Miscellany and detritus, from the writer of Is This Mutton?com

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Monday, June 14, 2010

Just a perfect day

J and I have now done the deed and Got Married.
It was a perfect day: everything went smoothly, we were relaxed and happy, and our 18 guests - family and one of my friends Wendy - enjoyed themselves.
I woke up at the Paddington Hilton, adhering to the tradition that the bride and groom don't see each other the night before. After a slap up breakfast (no nerves!) I was relieved to hear J was in the cab on his way to the hotel, writing his speech on the way (!).

We were a little early at Westminster register office - Marylebone Town Hall - so we went round the block a few times in our white London taxi with ribbon.
The service was charming, conducted by Tracey Zimmerman (we think she was South African). We then had photos taken in the beautiful building and outside, and went to the reception at a nearby bistro where we had a private section. I loved the fact we could offer a menu and choices to the guests. Angel Flowers really surpassed themselves. My posy was freesias and sweetpeas, and at the restaurant there were goldfish bowls full of purple and lilac sweetpeas, stocks and freesias and a tall arrangement including purple hydrangeas.
A very enjoyable lunch ensued: both the bride and groom gave a speech. We cut the cake, from London Cake Company, and in late afternoon sunlight bade farewell to our guests. In the evening we went to see Jersey Boys.
The official photos are great. Here are a few taken by myself and others. We're off to Greece now. Kalispera!

Sunday, June 13, 2010

Come On My Son...

As Mrs Doyle memorably said in Father Ted, the one where she and some other redoubtable ladies were watching the clerics' football championships.

I was determined this time to try to get with it. To try to watch the football. At the time of the last World Cup, we were in Ischia, an Italian island. J dragged me along to see a match in a bar and I zoned out, so that when he turned excitedly to me and said "did you see that?" I had to admit I hadn't, and he got quite annoyed.

So this time I have been eagerly reading the breathless prose, wondering about the 4:2:2 and if Fabio will use it, and wondering also how Sven-Goran managed to get another international gig (this time with Ivory Coast.) None of us, least of all the players, could probably take SG seriously after the Ulrika Jonsson accounts of his stacked heel shoes left neatly outside the bedroom.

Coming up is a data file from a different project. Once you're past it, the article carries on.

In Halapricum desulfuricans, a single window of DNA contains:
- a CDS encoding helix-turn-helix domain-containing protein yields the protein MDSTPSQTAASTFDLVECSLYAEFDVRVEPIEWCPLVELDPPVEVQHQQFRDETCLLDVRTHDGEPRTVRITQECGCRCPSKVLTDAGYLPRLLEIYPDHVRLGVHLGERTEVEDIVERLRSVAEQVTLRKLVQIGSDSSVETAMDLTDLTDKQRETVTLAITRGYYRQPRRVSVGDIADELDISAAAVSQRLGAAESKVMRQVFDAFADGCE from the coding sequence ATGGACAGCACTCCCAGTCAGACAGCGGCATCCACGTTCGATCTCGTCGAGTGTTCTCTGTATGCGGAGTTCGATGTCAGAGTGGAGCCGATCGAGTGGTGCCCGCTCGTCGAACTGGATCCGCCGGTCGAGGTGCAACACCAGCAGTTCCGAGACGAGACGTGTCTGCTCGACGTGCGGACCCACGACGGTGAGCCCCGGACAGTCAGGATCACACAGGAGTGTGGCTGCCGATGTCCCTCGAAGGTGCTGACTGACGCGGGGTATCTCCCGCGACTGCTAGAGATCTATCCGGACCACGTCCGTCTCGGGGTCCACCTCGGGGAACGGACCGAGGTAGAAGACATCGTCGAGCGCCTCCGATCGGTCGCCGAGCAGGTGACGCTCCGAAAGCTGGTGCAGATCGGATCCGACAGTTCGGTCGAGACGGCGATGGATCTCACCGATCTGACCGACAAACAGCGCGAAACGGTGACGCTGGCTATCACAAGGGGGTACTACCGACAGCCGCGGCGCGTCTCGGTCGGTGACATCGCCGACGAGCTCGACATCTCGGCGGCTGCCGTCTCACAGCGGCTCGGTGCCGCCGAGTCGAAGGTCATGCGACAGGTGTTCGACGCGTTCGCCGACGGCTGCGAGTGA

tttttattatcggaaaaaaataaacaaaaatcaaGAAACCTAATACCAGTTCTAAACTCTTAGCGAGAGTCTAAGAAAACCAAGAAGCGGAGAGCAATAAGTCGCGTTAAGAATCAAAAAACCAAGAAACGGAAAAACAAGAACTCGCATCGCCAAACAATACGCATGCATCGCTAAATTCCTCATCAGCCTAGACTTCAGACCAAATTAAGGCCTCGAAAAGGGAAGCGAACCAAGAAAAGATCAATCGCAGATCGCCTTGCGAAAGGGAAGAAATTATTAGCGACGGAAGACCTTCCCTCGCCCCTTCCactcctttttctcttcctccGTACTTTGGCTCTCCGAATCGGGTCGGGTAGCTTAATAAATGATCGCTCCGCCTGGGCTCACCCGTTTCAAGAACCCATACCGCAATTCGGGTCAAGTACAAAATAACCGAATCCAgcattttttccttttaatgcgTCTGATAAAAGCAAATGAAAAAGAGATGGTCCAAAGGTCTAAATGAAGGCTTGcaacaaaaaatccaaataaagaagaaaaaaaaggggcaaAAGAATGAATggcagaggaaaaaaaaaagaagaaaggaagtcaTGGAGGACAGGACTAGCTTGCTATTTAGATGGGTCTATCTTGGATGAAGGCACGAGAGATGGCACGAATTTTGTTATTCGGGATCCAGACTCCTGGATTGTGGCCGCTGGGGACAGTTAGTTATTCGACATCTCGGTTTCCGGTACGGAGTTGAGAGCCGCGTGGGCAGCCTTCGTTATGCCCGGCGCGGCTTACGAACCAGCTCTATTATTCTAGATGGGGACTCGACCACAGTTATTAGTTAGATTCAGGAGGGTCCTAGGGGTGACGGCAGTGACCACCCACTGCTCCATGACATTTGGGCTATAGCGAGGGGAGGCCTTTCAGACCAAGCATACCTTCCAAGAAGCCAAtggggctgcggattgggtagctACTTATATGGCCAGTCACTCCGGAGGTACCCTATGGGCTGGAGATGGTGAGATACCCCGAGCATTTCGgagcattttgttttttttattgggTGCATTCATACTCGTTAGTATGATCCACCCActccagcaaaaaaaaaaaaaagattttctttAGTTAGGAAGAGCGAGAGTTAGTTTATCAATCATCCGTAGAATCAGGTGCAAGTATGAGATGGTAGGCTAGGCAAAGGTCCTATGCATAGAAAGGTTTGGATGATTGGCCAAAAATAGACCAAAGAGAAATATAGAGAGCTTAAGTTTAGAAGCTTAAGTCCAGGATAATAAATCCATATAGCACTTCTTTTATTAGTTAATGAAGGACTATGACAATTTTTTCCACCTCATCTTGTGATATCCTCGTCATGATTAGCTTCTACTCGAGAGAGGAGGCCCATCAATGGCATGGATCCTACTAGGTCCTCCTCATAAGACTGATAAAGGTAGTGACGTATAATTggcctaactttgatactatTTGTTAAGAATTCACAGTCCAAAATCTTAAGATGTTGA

Anyway, back to the football.

I promised J last night I would sit in the same room when the England match was on, but I would be reading because I find watching England too stressful.

Sadly dear reader, I was right.

The early Gerrard goal, well, even I put my book down. Was this a sign of a newly reinvigorated Fabio super side? One that would get the goals in, fast and confidently?

But then it all limped into the usual tragedy, where you hope desperately someone will get their act together and score, and all you get is a goalkeeper's schoolboy error and that dejected look we remember so well from years gone by.

I feel so sad for all the fans who got so excited.

J keeps stoutly telling me that they could still finish second in their group and go through to the next round, but I'm thinking that Brazil, Spain and Germany are hardly quaking in their boots now that we can't beat the USA.

Next week we will be watching the Algerian match in a Greek bar and I will try to pay attention. Maybe Fabio will try the 5:2:1 with Rooney on his own up front (he sometimes seems like the only one that can be arsed.) But I'm having one of my premonitions that Slovenia are going to do quite well, and this doesn't bode well for England......

Sunday, June 06, 2010

A good year for the roses

The roses are magnificent. In full bloom and untroubled by any diseases or pests, they lift my heart every time I come home.


Thursday, June 03, 2010

J shows his romantic streak